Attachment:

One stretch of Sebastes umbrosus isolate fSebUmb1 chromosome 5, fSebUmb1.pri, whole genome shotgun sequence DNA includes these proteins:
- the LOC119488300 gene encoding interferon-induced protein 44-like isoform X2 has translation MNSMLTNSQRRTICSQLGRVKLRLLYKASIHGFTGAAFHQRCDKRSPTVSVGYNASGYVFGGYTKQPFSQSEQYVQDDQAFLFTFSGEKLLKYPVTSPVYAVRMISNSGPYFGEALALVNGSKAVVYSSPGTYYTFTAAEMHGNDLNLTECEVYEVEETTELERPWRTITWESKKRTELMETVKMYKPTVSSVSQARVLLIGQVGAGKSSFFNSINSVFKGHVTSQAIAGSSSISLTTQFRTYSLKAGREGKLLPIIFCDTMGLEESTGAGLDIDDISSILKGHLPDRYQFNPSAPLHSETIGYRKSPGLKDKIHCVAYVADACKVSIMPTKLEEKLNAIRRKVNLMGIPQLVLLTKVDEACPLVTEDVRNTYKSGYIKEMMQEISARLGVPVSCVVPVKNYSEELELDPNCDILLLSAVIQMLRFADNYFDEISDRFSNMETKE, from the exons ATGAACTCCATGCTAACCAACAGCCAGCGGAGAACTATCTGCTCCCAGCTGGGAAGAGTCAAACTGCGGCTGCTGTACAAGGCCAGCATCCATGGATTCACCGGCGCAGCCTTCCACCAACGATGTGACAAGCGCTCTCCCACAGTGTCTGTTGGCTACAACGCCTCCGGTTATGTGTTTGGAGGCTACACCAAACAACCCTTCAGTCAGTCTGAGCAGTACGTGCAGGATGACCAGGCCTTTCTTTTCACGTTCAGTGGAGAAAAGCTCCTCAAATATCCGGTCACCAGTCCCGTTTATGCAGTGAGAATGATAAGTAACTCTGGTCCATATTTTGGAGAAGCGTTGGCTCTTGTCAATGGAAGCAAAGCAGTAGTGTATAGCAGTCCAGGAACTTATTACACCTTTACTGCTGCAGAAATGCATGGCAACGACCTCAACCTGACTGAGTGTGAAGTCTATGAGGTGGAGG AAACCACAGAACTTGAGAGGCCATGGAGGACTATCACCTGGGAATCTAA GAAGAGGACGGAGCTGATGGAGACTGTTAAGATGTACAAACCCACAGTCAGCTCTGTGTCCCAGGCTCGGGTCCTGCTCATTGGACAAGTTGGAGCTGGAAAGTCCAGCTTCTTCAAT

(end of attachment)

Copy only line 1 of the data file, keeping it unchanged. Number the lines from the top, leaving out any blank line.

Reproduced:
One stretch of Sebastes umbrosus isolate fSebUmb1 chromosome 5, fSebUmb1.pri, whole genome shotgun sequence DNA includes these proteins: